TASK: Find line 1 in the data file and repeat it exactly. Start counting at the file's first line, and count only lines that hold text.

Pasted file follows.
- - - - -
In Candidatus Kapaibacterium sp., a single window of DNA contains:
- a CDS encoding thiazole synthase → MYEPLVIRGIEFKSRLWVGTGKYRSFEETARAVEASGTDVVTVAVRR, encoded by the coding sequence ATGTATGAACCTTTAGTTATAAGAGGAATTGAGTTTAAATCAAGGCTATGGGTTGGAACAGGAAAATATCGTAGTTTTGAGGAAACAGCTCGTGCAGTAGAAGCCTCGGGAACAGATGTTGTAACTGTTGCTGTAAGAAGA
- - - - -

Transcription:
In Candidatus Kapaibacterium sp., a single window of DNA contains: